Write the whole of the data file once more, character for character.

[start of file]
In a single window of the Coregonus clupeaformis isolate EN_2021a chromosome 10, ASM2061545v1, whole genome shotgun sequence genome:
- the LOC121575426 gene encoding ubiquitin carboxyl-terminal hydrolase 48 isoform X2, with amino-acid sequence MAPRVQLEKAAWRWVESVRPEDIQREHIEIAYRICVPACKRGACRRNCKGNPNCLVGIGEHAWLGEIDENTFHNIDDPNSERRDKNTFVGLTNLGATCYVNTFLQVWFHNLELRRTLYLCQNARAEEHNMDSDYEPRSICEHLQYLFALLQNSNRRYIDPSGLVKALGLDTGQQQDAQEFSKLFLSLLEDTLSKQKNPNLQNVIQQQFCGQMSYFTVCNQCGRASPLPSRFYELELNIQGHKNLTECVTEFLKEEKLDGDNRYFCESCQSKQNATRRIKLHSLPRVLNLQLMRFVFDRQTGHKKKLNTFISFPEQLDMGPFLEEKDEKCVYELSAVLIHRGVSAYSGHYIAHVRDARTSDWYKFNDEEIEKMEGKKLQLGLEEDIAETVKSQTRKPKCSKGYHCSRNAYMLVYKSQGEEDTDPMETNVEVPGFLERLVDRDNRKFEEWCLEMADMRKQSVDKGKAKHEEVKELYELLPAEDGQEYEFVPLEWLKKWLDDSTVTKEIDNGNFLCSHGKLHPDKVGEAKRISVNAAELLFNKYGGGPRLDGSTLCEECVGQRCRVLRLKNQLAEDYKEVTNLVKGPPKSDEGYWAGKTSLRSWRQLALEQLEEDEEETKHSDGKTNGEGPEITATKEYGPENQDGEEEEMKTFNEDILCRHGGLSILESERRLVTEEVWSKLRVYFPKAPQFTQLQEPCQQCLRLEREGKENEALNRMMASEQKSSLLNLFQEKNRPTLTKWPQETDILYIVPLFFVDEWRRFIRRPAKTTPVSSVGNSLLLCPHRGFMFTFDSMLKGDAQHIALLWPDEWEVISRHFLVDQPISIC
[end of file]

In a single window of the Coregonus clupeaformis isolate EN_2021a chromosome 10, ASM2061545v1, whole genome shotgun sequence genome:
- the LOC121575426 gene encoding ubiquitin carboxyl-terminal hydrolase 48 isoform X2, with amino-acid sequence MAPRVQLEKAAWRWVESVRPEDIQREHIEIAYRICVPACKRGACRRNCKGNPNCLVGIGEHAWLGEIDENTFHNIDDPNSERRDKNTFVGLTNLGATCYVNTFLQVWFHNLELRRTLYLCQNARAEEHNMDSDYEPRSICEHLQYLFALLQNSNRRYIDPSGLVKALGLDTGQQQDAQEFSKLFLSLLEDTLSKQKNPNLQNVIQQQFCGQMSYFTVCNQCGRASPLPSRFYELELNIQGHKNLTECVTEFLKEEKLDGDNRYFCESCQSKQNATRRIKLHSLPRVLNLQLMRFVFDRQTGHKKKLNTFISFPEQLDMGPFLEEKDEKCVYELSAVLIHRGVSAYSGHYIAHVRDARTSDWYKFNDEEIEKMEGKKLQLGLEEDIAETVKSQTRKPKCSKGYHCSRNAYMLVYKSQGEEDTDPMETNVEVPGFLERLVDRDNRKFEEWCLEMADMRKQSVDKGKAKHEEVKELYELLPAEDGQEYEFVPLEWLKKWLDDSTVTKEIDNGNFLCSHGKLHPDKVGEAKRISVNAAELLFNKYGGGPRLDGSTLCEECVGQRCRVLRLKNQLAEDYKEVTNLVKGPPKSDEGYWAGKTSLRSWRQLALEQLEEDEEETKHSDGKTNGEGPEITATKEYGPENQDGEEEEMKTFNEDILCRHGGLSILESERRLVTEEVWSKLRVYFPKAPQFTQLQEPCQQCLRLEREGKENEALNRMMASEQKSSLLNLFQEKNRPTLTKWPQETDILYIVPLFFVDEWRRFIRRPAKTTPVSSVGNSLLLCPHRGFMFTFDSMLKGDAQHIALLWPDEWEVISRHFLVDQPISIC